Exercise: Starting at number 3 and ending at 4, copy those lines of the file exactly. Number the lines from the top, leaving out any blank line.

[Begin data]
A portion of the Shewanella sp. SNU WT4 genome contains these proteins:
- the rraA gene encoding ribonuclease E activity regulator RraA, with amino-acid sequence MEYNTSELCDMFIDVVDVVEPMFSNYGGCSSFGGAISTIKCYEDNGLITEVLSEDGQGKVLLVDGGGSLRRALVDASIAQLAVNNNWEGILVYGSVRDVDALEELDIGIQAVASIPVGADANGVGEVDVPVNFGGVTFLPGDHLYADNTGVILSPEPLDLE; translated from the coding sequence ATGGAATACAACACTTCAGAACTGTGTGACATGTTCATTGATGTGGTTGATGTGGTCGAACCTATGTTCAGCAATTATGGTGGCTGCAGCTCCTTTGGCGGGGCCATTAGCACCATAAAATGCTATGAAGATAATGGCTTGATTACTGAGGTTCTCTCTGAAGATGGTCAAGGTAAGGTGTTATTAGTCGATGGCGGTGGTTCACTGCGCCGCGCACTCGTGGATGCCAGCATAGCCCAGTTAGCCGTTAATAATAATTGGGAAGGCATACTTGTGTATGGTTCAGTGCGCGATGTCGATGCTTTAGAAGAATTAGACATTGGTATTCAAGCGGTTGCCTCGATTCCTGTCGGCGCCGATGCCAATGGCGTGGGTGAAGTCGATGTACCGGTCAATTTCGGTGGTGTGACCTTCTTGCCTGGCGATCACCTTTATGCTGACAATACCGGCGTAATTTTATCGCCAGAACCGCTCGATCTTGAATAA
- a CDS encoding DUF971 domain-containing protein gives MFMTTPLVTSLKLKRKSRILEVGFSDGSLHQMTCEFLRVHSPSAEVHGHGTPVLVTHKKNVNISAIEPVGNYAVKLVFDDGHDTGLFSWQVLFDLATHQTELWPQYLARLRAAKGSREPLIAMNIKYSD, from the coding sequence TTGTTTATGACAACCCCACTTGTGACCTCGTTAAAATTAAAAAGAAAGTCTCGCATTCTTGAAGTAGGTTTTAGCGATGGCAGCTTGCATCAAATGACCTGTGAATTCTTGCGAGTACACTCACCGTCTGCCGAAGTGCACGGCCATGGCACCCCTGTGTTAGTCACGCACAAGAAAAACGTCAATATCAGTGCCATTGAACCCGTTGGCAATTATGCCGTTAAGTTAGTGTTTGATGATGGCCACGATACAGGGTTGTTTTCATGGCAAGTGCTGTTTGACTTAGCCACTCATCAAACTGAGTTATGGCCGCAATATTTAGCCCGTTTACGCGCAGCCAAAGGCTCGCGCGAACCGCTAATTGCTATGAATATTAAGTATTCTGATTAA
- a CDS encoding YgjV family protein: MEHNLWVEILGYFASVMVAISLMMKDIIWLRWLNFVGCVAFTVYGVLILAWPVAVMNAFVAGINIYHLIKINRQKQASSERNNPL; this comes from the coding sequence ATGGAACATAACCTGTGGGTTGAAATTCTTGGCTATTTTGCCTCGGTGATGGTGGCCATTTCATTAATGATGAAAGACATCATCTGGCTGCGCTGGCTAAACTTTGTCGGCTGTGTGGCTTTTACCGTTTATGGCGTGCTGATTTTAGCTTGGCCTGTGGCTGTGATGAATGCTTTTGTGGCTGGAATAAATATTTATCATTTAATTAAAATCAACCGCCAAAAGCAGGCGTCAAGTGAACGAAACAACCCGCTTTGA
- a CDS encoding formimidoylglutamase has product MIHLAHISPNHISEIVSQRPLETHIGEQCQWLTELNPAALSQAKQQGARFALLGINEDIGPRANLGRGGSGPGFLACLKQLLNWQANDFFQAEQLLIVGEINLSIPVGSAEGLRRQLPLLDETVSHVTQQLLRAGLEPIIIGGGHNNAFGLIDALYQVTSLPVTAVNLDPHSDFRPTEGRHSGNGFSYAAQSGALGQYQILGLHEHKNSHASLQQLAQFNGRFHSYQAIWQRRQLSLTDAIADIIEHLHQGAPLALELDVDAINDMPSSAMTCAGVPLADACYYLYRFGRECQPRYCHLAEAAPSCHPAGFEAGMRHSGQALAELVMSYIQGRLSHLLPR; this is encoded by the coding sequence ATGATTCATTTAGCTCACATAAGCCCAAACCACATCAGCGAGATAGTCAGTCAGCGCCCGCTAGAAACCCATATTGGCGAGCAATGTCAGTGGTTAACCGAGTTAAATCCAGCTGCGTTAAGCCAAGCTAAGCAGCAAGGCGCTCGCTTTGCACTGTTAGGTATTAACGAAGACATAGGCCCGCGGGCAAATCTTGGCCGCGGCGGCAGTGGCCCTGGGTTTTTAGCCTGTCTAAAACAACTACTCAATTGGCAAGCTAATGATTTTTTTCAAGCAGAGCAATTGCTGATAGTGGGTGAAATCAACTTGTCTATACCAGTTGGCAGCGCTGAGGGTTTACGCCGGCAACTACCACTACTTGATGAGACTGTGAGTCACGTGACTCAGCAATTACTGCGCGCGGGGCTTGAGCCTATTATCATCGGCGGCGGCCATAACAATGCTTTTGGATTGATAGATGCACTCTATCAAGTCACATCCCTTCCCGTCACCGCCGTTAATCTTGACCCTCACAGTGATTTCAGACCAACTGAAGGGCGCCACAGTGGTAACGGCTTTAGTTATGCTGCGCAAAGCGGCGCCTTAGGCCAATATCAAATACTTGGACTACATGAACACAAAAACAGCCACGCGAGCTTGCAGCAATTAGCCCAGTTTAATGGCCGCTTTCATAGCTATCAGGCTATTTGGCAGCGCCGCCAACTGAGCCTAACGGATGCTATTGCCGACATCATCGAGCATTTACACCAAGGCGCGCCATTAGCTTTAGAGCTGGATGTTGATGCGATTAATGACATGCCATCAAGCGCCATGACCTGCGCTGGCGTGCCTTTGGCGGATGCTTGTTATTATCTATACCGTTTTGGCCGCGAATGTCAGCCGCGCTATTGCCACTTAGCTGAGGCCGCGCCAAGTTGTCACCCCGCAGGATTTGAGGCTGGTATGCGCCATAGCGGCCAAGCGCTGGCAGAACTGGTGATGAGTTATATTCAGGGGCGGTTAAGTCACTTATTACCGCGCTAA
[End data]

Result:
- a CDS encoding DUF971 domain-containing protein gives MFMTTPLVTSLKLKRKSRILEVGFSDGSLHQMTCEFLRVHSPSAEVHGHGTPVLVTHKKNVNISAIEPVGNYAVKLVFDDGHDTGLFSWQVLFDLATHQTELWPQYLARLRAAKGSREPLIAMNIKYSD, from the coding sequence TTGTTTATGACAACCCCACTTGTGACCTCGTTAAAATTAAAAAGAAAGTCTCGCATTCTTGAAGTAGGTTTTAGCGATGGCAGCTTGCATCAAATGACCTGTGAATTCTTGCGAGTACACTCACCGTCTGCCGAAGTGCACGGCCATGGCACCCCTGTGTTAGTCACGCACAAGAAAAACGTCAATATCAGTGCCATTGAACCCGTTGGCAATTATGCCGTTAAGTTAGTGTTTGATGATGGCCACGATACAGGGTTGTTTTCATGGCAAGTGCTGTTTGACTTAGCCACTCATCAAACTGAGTTATGGCCGCAATATTTAGCCCGTTTACGCGCAGCCAAAGGCTCGCGCGAACCGCTAATTGCTATGAATATTAAGTATTCTGATTAA
- a CDS encoding YgjV family protein: MEHNLWVEILGYFASVMVAISLMMKDIIWLRWLNFVGCVAFTVYGVLILAWPVAVMNAFVAGINIYHLIKINRQKQASSERNNPL; this comes from the coding sequence ATGGAACATAACCTGTGGGTTGAAATTCTTGGCTATTTTGCCTCGGTGATGGTGGCCATTTCATTAATGATGAAAGACATCATCTGGCTGCGCTGGCTAAACTTTGTCGGCTGTGTGGCTTTTACCGTTTATGGCGTGCTGATTTTAGCTTGGCCTGTGGCTGTGATGAATGCTTTTGTGGCTGGAATAAATATTTATCATTTAATTAAAATCAACCGCCAAAAGCAGGCGTCAAGTGAACGAAACAACCCGCTTTGA